Rareplanes 1/72 Beechcraft UC-12B
|REVIEWER:||Carmel J. Attard|
|NOTES:||Vacuform with metal parts|
The Beechcraft Super King Air family is part of a line of twin turboprop aircraft produced by Beechcraft. The King Air line comprises a number of model series that fall into four families: the Model 90 series, Model 100 series (these models comprising the King Airfamily), Model 200 series and Model 300 series. The latter two models were originally marketed as the "Super King Air" family, but the "Super" was dropped in 1996.
The Super King Air family has been in continuous production since 1974,the longest production run of any civilian turboprop aircraft in its class. It has outlasted all of its previous competitors and as of 2009 the only other aircraft in its class is the Piaggio Avanti. At the present, the BT200GT, BT200CGT and the larger B300 and B300C, are the production models. Special mission derivative versions of these models are also available for order.
The C-12 also known as Huron, is a twin turboprop passenger and cargo aircraft, is the military version of the Beachcraft Super King Air. The C-12 aircraft, manufactured by Raytheon Aircraft Company (RAC) (formerly Beech Aircraft Corporation), is a high-performance, fixed-wing, T-tail, pressurized, twin-engine turboprop that accommodates places for a pilot, co-pilot, and passengers. Two Pratt and Whitney PT6A-41/42/65 turbo prop engines power it. The Government’s C-12 aircraft fleet is similar to the Beech Super King Air 200 & 1900C, which is operated extensively around the world by many private and commercial users. The aircraft provides operational support for military bases, sites, and fleet and shore units.
The C-12F can carry up to eight passengers and has a cargo capacity of 56 cubic feet. It can be used to transport patients on medical evacuation litters. There are 19 C-12Fs in the active duty Air Force. Delivery began in May 1984 and was completed by the end of that year. The Air Force acquired the C-12F at the direction of Congress to support the Defence Attach and Security Assistance Offices.
The aircraft provides on-call, rapid response, modern air transport for high priority supply and movement of key personnel. Specifically, it is used for VIP transport or to deliver repair parts; equipment; and technical, crash investigation, and accident investigation teams wherever needed. Its support role also includes such functions as range clearance, medical evacuation, and administrative movement of personnel, transportation connections, and courier flights.
The United States Army, Air Force, Navy and Marine Corps have all flown versions of the Super King Air 200. As noted above some have been "off-the-shelf" civil versions, but the majority have been purpose-built for the military and were treated by Beechcraft and the FAA as a separate series, the A200 series. A significant minority of military versions are known purely by their military designations, with no FAA model designations being assigned to them, although they do have basically-equivalent civilian model counterparts. The military designation varies from service to service, but most are called C-12 Huron or UC-12. These are used for personnel transport. The Army also operates the RC-12 Guardrail series of aircraft for military intelligence missions.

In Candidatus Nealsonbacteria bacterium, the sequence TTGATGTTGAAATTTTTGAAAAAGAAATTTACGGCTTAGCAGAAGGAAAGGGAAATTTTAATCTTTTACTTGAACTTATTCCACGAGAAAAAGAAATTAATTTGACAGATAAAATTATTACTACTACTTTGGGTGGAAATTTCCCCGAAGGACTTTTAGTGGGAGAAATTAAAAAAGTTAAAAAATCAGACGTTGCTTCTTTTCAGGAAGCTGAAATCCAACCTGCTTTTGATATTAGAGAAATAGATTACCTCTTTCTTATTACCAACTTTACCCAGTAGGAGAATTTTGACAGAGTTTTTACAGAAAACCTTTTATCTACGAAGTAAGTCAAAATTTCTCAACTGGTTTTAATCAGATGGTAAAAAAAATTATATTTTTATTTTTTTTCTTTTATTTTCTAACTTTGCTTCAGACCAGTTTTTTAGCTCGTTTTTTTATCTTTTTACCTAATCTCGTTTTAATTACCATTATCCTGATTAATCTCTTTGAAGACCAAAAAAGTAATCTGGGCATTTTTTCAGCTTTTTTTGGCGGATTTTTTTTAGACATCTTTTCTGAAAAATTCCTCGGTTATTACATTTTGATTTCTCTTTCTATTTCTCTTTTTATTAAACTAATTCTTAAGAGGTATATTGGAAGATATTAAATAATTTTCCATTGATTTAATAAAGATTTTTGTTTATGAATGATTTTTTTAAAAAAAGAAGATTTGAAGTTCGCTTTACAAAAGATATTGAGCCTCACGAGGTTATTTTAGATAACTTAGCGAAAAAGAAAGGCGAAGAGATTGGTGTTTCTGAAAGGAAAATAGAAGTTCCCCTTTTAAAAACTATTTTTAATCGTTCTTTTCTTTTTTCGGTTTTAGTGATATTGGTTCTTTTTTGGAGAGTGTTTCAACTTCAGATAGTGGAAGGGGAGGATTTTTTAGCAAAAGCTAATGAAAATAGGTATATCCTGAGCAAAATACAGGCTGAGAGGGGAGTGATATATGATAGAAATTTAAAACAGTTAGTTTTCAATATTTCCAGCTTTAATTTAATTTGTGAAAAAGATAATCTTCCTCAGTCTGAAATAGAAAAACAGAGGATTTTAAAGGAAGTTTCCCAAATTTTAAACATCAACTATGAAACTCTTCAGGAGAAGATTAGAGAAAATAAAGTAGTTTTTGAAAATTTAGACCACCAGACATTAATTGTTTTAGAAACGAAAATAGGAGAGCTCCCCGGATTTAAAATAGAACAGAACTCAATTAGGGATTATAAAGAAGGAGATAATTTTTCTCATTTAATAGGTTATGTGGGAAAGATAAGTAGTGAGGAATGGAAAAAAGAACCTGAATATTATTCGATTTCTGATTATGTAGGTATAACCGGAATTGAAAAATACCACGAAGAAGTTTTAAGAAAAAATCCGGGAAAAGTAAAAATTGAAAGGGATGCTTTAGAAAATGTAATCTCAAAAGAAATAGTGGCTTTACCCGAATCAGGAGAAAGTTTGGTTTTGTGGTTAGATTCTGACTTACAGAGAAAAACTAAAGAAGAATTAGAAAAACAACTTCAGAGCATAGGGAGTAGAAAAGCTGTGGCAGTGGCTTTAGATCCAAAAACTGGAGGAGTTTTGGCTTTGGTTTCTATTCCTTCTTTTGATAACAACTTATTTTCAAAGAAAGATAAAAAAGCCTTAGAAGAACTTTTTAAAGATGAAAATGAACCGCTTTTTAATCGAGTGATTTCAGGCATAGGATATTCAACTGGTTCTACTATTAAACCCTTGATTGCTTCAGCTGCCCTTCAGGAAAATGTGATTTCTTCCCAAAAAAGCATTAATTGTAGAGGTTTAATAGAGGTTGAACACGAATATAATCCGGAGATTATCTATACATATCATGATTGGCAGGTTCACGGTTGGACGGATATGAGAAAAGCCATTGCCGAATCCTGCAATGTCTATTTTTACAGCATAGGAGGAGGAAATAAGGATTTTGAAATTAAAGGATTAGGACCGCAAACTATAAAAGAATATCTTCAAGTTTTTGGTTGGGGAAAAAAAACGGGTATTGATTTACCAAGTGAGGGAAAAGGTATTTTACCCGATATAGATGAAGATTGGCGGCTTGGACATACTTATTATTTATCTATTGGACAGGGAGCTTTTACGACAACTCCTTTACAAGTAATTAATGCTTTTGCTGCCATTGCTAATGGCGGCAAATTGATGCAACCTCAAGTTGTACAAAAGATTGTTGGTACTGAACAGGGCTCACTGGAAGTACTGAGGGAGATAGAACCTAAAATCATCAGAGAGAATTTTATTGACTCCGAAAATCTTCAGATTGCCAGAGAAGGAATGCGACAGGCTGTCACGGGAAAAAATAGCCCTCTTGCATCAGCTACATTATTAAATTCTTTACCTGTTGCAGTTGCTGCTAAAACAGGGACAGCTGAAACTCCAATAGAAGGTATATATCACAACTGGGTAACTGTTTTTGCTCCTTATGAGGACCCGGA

The first C-12A models entered service with the U.S. Army in 1974 and was used as a liaison and general personnel transport. The aircraft was essentially an "off-the-shelf" Super King Air 200, powered by the type's standard Pratt and Whitney Canada PT6A-41 engines.
The U.S. Navy followed suit in 1979, ordering a version of the Super King Air A200C (modified with a 52 inch by 52 inch cargo door from the Super King Air 200C), designating it the UC-12B, for logistics support between Naval and Marine Corps air stations, air facilities, and other activities, both in CONUS and overseas. The cabin can readily accommodate cargo, passengers or both. It is also equipped to accept litter patients in medical evacuation missions. Through 1982, the Navy ordered 64 of these aircraft.
A U.S. Air Force variant of the plane for surveillance roles primarily over Afghanistan and Iraq was the MC-12W Liberty. For that variant, Beechcraft built the basic plane and then sent it to Greenville, Texas, where sophisticated intelligence, surveillance and reconnaissance (ISR) equipment was installed by L-3 Communications Missions Integration L-3. As of 2013 the Liberty program had exceeded 300,000 combat flying hours. The MC-12W was rushed into combat as a supplemental surveillance and signals intelligence asset; since its first combat mission on 10 June 2009, the aircraft flew 400,000 combat hours in 79,000 combat sorties, aiding in the kill or capture of “more than 8,000 terrorists” and uncovering 650 weapons caches. With its roles taken over by the growing MQ-9 Reaper fleet, the Air Force decided to divest itself of the 41 Liberty aircraft and turn them over to the U.S. Army and U.S. Special Operations Command. which will be completed by October 2015. The Air Force's final MC-12W deployment in support of Operation Enduring Freedom ended on 13 October 2015.